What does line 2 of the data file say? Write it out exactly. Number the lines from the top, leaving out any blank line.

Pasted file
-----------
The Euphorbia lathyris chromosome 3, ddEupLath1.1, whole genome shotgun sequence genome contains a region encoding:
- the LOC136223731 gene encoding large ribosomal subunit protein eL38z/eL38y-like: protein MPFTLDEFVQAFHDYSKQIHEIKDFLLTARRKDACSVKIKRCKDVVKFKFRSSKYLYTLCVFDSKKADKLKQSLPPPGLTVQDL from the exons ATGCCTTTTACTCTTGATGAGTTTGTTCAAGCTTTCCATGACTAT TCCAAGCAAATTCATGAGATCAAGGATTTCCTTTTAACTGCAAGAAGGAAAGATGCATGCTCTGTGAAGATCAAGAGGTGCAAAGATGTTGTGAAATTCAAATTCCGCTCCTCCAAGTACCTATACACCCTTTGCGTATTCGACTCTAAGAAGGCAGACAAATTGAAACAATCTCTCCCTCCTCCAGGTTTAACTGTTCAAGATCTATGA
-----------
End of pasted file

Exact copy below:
- the LOC136223731 gene encoding large ribosomal subunit protein eL38z/eL38y-like: protein MPFTLDEFVQAFHDYSKQIHEIKDFLLTARRKDACSVKIKRCKDVVKFKFRSSKYLYTLCVFDSKKADKLKQSLPPPGLTVQDL from the exons ATGCCTTTTACTCTTGATGAGTTTGTTCAAGCTTTCCATGACTAT TCCAAGCAAATTCATGAGATCAAGGATTTCCTTTTAACTGCAAGAAGGAAAGATGCATGCTCTGTGAAGATCAAGAGGTGCAAAGATGTTGTGAAATTCAAATTCCGCTCCTCCAAGTACCTATACACCCTTTGCGTATTCGACTCTAAGAAGGCAGACAAATTGAAACAATCTCTCCCTCCTCCAGGTTTAACTGTTCAAGATCTATGA